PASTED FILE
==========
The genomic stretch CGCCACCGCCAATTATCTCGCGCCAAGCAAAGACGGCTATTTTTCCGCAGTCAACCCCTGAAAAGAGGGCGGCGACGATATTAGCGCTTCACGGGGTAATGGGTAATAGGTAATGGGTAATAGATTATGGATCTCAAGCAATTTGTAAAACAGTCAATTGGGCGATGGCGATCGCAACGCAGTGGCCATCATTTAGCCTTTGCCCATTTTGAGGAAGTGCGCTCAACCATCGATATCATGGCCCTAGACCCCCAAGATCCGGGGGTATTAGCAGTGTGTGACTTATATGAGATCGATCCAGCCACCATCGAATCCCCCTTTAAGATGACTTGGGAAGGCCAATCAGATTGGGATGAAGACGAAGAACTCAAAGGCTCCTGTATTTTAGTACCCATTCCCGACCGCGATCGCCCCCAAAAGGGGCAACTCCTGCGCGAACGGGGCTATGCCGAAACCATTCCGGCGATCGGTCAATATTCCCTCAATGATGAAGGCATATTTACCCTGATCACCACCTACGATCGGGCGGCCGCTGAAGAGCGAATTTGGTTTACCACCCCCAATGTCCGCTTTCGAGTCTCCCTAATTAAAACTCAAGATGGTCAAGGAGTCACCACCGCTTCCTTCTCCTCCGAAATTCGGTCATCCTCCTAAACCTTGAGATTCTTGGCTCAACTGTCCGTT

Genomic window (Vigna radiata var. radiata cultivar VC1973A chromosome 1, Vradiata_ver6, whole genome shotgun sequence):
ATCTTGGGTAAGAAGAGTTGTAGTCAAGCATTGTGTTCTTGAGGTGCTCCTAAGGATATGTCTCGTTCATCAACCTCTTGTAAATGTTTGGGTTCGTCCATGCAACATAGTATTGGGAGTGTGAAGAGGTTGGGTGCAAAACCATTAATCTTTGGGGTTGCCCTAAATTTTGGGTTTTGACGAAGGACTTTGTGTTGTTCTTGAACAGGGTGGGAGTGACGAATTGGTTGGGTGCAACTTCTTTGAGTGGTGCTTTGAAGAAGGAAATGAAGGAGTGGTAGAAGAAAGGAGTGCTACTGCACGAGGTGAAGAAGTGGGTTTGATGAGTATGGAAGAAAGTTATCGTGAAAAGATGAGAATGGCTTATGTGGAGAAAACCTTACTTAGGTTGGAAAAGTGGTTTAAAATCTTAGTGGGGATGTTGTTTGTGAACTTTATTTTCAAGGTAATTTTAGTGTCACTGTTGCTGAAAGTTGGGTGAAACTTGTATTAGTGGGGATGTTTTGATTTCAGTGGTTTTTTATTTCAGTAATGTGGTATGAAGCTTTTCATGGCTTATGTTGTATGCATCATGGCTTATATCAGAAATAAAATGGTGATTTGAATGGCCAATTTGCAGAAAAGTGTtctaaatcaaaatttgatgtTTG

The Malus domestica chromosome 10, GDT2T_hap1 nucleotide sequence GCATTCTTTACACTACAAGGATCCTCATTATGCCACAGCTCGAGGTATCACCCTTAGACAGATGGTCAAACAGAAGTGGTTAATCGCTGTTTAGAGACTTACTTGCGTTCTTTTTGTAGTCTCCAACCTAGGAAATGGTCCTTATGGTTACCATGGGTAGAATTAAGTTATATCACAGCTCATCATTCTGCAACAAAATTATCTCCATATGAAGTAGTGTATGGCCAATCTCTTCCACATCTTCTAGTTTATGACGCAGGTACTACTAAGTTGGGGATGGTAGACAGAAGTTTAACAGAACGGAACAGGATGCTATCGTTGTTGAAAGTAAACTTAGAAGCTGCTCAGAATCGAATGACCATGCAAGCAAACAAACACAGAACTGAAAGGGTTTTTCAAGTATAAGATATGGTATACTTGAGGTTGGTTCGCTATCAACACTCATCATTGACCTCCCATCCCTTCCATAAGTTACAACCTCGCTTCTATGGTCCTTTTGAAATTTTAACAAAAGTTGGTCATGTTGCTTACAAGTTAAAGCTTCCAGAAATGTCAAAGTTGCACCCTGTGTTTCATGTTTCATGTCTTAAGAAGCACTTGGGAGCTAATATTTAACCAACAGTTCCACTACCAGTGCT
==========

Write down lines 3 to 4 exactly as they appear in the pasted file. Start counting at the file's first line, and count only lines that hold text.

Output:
ATCTTGGGTAAGAAGAGTTGTAGTCAAGCATTGTGTTCTTGAGGTGCTCCTAAGGATATGTCTCGTTCATCAACCTCTTGTAAATGTTTGGGTTCGTCCATGCAACATAGTATTGGGAGTGTGAAGAGGTTGGGTGCAAAACCATTAATCTTTGGGGTTGCCCTAAATTTTGGGTTTTGACGAAGGACTTTGTGTTGTTCTTGAACAGGGTGGGAGTGACGAATTGGTTGGGTGCAACTTCTTTGAGTGGTGCTTTGAAGAAGGAAATGAAGGAGTGGTAGAAGAAAGGAGTGCTACTGCACGAGGTGAAGAAGTGGGTTTGATGAGTATGGAAGAAAGTTATCGTGAAAAGATGAGAATGGCTTATGTGGAGAAAACCTTACTTAGGTTGGAAAAGTGGTTTAAAATCTTAGTGGGGATGTTGTTTGTGAACTTTATTTTCAAGGTAATTTTAGTGTCACTGTTGCTGAAAGTTGGGTGAAACTTGTATTAGTGGGGATGTTTTGATTTCAGTGGTTTTTTATTTCAGTAATGTGGTATGAAGCTTTTCATGGCTTATGTTGTATGCATCATGGCTTATATCAGAAATAAAATGGTGATTTGAATGGCCAATTTGCAGAAAAGTGTtctaaatcaaaatttgatgtTTG

The Malus domestica chromosome 10, GDT2T_hap1 nucleotide sequence GCATTCTTTACACTACAAGGATCCTCATTATGCCACAGCTCGAGGTATCACCCTTAGACAGATGGTCAAACAGAAGTGGTTAATCGCTGTTTAGAGACTTACTTGCGTTCTTTTTGTAGTCTCCAACCTAGGAAATGGTCCTTATGGTTACCATGGGTAGAATTAAGTTATATCACAGCTCATCATTCTGCAACAAAATTATCTCCATATGAAGTAGTGTATGGCCAATCTCTTCCACATCTTCTAGTTTATGACGCAGGTACTACTAAGTTGGGGATGGTAGACAGAAGTTTAACAGAACGGAACAGGATGCTATCGTTGTTGAAAGTAAACTTAGAAGCTGCTCAGAATCGAATGACCATGCAAGCAAACAAACACAGAACTGAAAGGGTTTTTCAAGTATAAGATATGGTATACTTGAGGTTGGTTCGCTATCAACACTCATCATTGACCTCCCATCCCTTCCATAAGTTACAACCTCGCTTCTATGGTCCTTTTGAAATTTTAACAAAAGTTGGTCATGTTGCTTACAAGTTAAAGCTTCCAGAAATGTCAAAGTTGCACCCTGTGTTTCATGTTTCATGTCTTAAGAAGCACTTGGGAGCTAATATTTAACCAACAGTTCCACTACCAGTGCT